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47th anniversary of Apollo 11 moon landing

Posted at 6:16 PM, Jul 20, 2016
and last updated 2016-07-20 21:16:12-04

47 years ago to this date -- the Apollo 11 mission put the first human on the moon. July 20, 1969, is an important date in American history, but also a big day for Tucson as well.

Why? That mission was largely possible because of research done right here in Tucson, according to Kitt Peak Visitor Center Manager Bill Buckingham.

"One of the roles we played was, to in a sense, give them a roadmap to their destination," he said. "Which was the Earth's moon."
Buckingham added that because of the climate and landscape, Tucson is one of the best places in the world for astronomy.
"We have lots of sunny days which means we have many many clear nights, 300 or so every year," Buckingham said. "We have the climate, we have the low humidity, we have the mountain tops to position telescopes on and make for good, stable viewing conditions."
As for the Apollo 11 mission, he explained the kind of research that came from multiple Tucson institutions. 
"Studying the lunar surface, documenting or photographing it," Buckingham said. "Producing maps, training the astronauts to be familiar with their landing sites and how to navigate their way around on the surface of the moon."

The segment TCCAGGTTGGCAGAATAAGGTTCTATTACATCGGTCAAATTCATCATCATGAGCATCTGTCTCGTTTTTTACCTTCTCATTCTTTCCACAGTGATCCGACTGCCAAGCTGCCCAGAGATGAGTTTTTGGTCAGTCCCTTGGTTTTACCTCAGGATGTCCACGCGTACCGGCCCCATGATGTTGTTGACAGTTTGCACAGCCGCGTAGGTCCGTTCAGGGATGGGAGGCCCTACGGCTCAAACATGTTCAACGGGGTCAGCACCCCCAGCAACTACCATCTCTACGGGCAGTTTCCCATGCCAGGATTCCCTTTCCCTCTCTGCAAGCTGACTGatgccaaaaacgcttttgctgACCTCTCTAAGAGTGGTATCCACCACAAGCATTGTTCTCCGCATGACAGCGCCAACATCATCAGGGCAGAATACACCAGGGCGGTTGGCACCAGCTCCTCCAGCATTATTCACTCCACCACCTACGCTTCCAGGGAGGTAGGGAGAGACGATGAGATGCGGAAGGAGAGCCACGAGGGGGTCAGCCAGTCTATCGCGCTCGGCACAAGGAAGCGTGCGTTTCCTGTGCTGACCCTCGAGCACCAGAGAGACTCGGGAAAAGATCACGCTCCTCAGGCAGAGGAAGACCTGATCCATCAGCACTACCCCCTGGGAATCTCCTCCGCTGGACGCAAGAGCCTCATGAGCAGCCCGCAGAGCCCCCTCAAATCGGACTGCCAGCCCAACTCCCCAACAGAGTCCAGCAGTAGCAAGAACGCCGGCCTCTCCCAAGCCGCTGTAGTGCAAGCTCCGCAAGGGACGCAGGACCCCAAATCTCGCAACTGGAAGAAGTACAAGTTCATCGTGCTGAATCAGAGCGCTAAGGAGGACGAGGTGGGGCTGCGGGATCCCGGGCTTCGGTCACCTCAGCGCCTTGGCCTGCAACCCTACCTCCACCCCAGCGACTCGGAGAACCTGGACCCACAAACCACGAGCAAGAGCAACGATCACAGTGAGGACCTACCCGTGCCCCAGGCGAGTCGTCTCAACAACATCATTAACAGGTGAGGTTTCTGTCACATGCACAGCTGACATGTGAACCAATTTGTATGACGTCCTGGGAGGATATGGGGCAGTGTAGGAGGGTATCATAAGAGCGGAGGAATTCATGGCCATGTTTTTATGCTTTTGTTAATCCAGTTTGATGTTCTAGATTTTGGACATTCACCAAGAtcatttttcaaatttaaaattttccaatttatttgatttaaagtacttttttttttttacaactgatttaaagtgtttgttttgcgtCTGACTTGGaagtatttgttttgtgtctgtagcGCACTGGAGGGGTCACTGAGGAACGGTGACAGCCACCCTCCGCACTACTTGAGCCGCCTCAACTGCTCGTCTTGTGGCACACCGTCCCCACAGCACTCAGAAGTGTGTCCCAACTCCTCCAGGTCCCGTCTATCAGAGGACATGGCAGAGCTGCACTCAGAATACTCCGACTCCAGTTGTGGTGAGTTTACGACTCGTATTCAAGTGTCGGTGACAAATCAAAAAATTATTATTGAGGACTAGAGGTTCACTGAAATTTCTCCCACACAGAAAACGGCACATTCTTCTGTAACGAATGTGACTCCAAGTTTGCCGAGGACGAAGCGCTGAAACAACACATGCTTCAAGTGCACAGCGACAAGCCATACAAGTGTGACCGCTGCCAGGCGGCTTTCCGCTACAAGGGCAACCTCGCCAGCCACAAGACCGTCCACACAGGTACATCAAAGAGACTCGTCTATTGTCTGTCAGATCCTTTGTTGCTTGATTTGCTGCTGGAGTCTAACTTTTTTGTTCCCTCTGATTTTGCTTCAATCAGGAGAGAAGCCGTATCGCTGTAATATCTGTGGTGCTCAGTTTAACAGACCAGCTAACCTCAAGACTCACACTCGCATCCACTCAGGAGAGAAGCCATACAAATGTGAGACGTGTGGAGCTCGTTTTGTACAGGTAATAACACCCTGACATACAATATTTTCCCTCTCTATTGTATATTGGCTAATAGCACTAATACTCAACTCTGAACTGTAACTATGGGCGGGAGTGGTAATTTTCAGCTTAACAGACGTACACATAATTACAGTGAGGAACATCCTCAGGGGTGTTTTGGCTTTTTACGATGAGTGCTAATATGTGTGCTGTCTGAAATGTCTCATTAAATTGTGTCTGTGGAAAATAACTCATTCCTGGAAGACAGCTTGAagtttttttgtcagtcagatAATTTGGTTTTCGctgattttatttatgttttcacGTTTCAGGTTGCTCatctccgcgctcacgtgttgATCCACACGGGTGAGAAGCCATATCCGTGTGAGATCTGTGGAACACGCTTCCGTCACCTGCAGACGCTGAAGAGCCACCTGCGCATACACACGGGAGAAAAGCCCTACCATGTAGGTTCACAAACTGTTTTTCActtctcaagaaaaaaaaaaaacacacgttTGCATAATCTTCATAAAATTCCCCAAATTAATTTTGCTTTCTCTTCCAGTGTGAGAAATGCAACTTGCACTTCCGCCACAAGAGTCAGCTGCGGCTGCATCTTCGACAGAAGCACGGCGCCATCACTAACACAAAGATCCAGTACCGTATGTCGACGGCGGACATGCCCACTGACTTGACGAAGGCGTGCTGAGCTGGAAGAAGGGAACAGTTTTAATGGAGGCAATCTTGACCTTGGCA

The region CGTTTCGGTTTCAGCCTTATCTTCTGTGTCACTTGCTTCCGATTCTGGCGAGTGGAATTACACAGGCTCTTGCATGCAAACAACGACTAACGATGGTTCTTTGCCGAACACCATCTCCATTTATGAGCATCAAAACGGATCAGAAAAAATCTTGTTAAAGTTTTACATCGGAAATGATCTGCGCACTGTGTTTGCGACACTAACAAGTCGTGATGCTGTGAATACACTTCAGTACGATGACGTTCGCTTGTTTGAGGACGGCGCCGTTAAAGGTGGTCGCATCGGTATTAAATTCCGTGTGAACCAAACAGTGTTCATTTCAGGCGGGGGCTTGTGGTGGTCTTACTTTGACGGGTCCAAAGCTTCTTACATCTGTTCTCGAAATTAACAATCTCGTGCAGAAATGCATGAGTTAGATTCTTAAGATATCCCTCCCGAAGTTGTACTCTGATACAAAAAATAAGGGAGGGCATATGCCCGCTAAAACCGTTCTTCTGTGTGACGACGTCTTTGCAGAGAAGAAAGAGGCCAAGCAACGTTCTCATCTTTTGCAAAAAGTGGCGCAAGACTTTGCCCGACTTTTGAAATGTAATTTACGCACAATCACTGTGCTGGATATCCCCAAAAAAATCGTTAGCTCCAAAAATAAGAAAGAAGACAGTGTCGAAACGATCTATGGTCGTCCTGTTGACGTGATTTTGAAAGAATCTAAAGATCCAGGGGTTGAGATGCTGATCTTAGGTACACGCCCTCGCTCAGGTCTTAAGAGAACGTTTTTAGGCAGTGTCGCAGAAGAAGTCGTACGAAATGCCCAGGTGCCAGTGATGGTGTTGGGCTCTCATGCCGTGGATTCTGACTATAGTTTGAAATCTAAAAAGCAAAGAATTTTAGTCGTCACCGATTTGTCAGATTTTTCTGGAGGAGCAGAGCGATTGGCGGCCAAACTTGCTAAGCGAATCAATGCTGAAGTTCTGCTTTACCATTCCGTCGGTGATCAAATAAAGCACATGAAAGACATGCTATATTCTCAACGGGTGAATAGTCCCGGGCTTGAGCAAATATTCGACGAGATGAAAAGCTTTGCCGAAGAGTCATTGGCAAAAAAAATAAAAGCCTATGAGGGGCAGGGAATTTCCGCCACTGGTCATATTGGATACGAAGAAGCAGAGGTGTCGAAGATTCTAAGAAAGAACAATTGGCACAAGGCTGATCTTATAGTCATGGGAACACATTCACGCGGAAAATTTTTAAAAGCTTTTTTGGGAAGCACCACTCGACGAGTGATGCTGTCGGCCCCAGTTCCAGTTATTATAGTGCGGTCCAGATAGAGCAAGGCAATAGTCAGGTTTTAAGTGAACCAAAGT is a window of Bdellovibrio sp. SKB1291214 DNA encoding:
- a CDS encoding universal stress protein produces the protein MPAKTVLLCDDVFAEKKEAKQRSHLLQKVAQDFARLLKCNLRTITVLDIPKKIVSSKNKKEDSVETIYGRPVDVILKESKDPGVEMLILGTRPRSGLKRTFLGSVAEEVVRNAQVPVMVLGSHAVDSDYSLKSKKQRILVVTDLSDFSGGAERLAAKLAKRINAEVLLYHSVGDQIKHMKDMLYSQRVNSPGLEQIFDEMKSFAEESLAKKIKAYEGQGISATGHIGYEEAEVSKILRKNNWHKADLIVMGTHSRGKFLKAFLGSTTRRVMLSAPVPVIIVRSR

Less than a year ago, the Flandrau Planetarium opened an exhibit called "From Tucson to the Moon." Executive Director Kellee Campbell explained the University takes pride in it's involvement with the lunar landing, and it was time to showcase it.
"We really wanted to showcase the University of Arizona's role in the Space Race -- particularly to the Moon," Campbell said. "The University of Arizona played a huge part in that and, it's one that we're really proud of. And probably, we wouldn't be where we are today, had it not been for the contributions of the University of Arizona."
If you'd like to learn more about Tucson's involvement with the Apollo 11 mission and other space missions, the planetarium is open every day until 5 p.m.